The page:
That is absolutely not the case. We were the most tolerant country in Europe throughout history. We had the first democratic constitution in Europe, freedom of religion (centuries ahead of our time) and were also the most multicultural country in Europe. We take pride in hero's like Kosciusko of whom Benjamin Franklin wrote " The truest son of liberty I have ever known". It is Polish nature to be tolerant. Unfortunately like in every country you get a few uneducated peasants who want to vent their frustrations on other ppl because of their differences. It might seem prevalent atm in Poland because communism and WW2 wiped out a huge proportion of our elite, but this trend will not continue
delphiandomine 83 | 17,771
12 Nov 2010 #6
We were the most tolerant country in Europe throughout history.

The II RP was one of the most intolerant countries in Europe. The III RP is quite a bit better, but it's still far less tolerant than most European countries.

I wouldn't say Poland is proud of her intolerance, but nor is she ashamed of it.
Polonia1 3 | 53
12 Nov 2010 #7
The II RP was one of the most intolerant countries in Europe

yeah reading what other ppl say about u on this forum, I would take that with a table spoon of salt.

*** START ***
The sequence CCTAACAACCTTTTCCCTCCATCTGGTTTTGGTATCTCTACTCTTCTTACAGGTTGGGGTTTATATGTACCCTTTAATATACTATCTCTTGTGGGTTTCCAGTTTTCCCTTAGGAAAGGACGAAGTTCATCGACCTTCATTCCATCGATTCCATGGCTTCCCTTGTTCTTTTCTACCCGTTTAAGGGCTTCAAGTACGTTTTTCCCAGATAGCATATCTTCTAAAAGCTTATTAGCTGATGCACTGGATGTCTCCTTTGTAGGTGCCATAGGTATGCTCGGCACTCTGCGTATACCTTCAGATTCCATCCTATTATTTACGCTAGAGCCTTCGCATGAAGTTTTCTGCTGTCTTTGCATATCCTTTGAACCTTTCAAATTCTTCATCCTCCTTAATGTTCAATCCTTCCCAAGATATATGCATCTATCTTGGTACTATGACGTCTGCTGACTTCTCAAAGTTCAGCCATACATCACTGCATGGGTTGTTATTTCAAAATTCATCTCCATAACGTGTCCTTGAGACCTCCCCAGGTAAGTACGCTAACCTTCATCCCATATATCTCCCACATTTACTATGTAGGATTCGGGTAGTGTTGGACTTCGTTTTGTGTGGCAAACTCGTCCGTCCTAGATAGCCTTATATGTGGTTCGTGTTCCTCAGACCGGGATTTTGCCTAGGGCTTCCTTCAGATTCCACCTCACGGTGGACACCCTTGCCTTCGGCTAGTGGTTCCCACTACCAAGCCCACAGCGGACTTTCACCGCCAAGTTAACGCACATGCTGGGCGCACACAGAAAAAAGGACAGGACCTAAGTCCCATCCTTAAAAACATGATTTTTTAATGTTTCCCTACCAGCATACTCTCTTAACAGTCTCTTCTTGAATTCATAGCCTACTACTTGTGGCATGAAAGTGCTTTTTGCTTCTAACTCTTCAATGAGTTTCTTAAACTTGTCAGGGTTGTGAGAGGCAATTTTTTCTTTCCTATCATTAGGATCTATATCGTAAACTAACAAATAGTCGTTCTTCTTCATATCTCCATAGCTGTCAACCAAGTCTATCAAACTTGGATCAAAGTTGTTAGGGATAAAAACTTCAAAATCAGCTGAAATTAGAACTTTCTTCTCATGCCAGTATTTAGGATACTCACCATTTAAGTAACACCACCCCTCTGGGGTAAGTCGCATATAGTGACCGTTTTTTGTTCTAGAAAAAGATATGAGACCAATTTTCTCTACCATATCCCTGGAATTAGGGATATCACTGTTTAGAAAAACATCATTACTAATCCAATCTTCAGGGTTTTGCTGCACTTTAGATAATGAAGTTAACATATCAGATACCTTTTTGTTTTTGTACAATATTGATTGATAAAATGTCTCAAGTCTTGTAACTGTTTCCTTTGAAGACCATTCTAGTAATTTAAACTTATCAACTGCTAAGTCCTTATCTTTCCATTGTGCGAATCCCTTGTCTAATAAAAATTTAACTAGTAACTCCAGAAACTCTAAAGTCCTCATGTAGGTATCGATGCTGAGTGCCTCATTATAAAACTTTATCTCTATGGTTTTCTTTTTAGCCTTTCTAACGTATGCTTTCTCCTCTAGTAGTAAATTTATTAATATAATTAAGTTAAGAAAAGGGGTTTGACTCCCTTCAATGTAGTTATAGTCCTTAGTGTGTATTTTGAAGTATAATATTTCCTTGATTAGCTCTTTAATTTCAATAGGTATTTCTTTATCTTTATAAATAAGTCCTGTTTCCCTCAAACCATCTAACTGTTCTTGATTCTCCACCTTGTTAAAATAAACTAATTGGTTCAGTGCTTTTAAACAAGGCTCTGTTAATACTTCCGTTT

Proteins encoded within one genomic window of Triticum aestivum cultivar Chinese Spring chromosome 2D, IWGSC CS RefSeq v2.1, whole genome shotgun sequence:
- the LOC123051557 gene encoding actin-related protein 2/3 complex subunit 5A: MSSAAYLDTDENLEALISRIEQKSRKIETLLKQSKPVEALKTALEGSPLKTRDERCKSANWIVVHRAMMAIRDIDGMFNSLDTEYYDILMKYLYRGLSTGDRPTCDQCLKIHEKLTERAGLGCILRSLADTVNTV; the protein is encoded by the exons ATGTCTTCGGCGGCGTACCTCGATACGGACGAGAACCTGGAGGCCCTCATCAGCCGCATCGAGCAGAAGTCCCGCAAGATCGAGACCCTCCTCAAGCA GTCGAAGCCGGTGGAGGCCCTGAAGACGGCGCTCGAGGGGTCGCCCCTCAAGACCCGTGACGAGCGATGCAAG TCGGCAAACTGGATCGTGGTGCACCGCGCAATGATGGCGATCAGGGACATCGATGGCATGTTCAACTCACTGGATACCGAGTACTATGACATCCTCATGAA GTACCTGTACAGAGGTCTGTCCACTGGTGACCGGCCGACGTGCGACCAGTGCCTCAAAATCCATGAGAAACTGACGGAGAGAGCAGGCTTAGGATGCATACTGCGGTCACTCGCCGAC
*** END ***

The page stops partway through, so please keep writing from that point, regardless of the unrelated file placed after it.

And from my own knowledge I would jst say Bullshit
OP ItsAllAboutME 3 | 270
12 Nov 2010 #8
Uh...you're from Texas

what exactly do you know about Texas that makes you so condescending? i think my point is proven, that Poles think they're better than everyone else, for no good reason.

They can't in many countries

again, point proven. It wouldn't even cross your mind that it's wrong, you're just trying to come up with justification for an irrational example of bigotry.

Happens everywhere.

ditto

Dude, you're a living proof of what I wrote.

btw, I hope you give a discount on your English lessons.
delphiandomine 83 | 17,771
12 Nov 2010 #9
And from my own knowledge I would jst say Bullshit

Really?

en.wikipedia.org/wiki/Lw%C3%B3w_pogrom_(1918)

What was this, then?

Perhaps you might want to consider the amount of anti-semtism flying around in the II RP. Never heard of Endecja's role? Or heard about the quotas in universities for Jewish students? How come there were less than 10% Jews in universities in the mid 1930's, despite making up a bigger minority than 10%?

Poland's role in WW2 towards Jews can be argued about all day, but it cannot be denied that Poland was less than friendly towards them between the wars.